When there are large defects in the jawbone, a block bone graft may be used. Donor bone is often harvested from the back of the jawbone for this type of graft. The block of donor bone is placed into the defective area and held in place with titanium screws.
Implants on the upper jaw may require what is called a “sinus lift.” In this scenario the donor bone is used to create an area to support additional gone growth in the sinus. Generally, the upper jaw is less stable for dental implants.
After the Bone Graft Procedure
Once the donor bone material has been placed, healing will begin. You may be prescribed antibiotics to prevent infection and pain medication if necessary. Usually if a patient stays on their antibiotics as prescribed, there is little to no pain after the grafting procedure.
The natural bone will need to fuse to the graft. Every mouth is different, so the process could take as little as three months or up to a year. Your dentist will tell you how often to come in for checkups to see how the healing process is progressing. When the graft has healed adequately, the implant process will begin.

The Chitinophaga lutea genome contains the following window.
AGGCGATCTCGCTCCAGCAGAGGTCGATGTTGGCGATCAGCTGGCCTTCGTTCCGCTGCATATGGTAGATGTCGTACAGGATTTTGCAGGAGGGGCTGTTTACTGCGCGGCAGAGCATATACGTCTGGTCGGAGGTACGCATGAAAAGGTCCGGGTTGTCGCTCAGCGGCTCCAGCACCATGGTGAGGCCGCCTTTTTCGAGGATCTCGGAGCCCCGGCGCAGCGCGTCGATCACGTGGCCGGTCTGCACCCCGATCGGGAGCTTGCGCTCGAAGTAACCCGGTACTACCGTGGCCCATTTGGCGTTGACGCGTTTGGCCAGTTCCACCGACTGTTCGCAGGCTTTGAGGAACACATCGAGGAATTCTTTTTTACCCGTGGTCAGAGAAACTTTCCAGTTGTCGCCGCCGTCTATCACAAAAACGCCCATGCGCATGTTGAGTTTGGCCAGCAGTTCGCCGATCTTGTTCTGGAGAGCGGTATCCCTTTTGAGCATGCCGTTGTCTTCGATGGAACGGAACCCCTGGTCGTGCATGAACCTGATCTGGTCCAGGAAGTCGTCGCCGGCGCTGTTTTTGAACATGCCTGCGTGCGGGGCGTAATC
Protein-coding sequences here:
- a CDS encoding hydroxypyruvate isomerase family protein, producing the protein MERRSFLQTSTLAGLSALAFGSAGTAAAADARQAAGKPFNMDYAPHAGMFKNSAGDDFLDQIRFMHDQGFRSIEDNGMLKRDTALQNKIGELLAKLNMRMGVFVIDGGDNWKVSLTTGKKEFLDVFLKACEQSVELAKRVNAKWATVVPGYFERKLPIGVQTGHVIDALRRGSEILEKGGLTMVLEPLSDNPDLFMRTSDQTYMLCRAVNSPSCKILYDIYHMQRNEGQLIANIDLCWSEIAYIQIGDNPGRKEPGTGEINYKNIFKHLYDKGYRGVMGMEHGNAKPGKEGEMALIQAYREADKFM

If you are considering getting a dental implant, call on the implant experts. Aesthetic & Implant Dentistry of Atlanta will help you achieve your complete, amazing new smile with our state-of-the-art technology. Call today to schedule your examination and consultation with one of our specialists.